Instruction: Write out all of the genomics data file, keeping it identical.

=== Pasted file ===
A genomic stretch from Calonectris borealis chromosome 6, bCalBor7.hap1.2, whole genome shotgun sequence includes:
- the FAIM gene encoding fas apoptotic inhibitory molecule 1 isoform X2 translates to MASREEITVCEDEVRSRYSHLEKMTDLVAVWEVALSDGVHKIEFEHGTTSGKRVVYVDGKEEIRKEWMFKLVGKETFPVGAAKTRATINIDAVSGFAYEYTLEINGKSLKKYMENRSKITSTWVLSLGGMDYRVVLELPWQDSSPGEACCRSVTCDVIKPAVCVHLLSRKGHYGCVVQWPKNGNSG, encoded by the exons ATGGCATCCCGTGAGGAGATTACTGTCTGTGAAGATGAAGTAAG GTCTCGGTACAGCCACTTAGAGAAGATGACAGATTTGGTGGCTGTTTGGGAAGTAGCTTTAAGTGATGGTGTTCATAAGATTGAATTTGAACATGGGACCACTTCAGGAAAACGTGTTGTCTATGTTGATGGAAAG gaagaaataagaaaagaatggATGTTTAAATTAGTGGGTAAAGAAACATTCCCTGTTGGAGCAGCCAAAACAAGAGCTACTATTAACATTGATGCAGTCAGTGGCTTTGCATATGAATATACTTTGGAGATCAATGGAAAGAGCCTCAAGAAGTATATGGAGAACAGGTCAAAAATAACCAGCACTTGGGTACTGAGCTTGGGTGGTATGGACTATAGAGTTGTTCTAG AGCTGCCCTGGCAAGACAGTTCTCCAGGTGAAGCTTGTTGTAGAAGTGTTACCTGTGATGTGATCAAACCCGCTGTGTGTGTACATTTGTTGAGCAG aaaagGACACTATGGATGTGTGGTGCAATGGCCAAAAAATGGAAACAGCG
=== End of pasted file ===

A genomic stretch from Calonectris borealis chromosome 6, bCalBor7.hap1.2, whole genome shotgun sequence includes:
- the FAIM gene encoding fas apoptotic inhibitory molecule 1 isoform X2 translates to MASREEITVCEDEVRSRYSHLEKMTDLVAVWEVALSDGVHKIEFEHGTTSGKRVVYVDGKEEIRKEWMFKLVGKETFPVGAAKTRATINIDAVSGFAYEYTLEINGKSLKKYMENRSKITSTWVLSLGGMDYRVVLELPWQDSSPGEACCRSVTCDVIKPAVCVHLLSRKGHYGCVVQWPKNGNSG, encoded by the exons ATGGCATCCCGTGAGGAGATTACTGTCTGTGAAGATGAAGTAAG GTCTCGGTACAGCCACTTAGAGAAGATGACAGATTTGGTGGCTGTTTGGGAAGTAGCTTTAAGTGATGGTGTTCATAAGATTGAATTTGAACATGGGACCACTTCAGGAAAACGTGTTGTCTATGTTGATGGAAAG gaagaaataagaaaagaatggATGTTTAAATTAGTGGGTAAAGAAACATTCCCTGTTGGAGCAGCCAAAACAAGAGCTACTATTAACATTGATGCAGTCAGTGGCTTTGCATATGAATATACTTTGGAGATCAATGGAAAGAGCCTCAAGAAGTATATGGAGAACAGGTCAAAAATAACCAGCACTTGGGTACTGAGCTTGGGTGGTATGGACTATAGAGTTGTTCTAG AGCTGCCCTGGCAAGACAGTTCTCCAGGTGAAGCTTGTTGTAGAAGTGTTACCTGTGATGTGATCAAACCCGCTGTGTGTGTACATTTGTTGAGCAG aaaagGACACTATGGATGTGTGGTGCAATGGCCAAAAAATGGAAACAGCG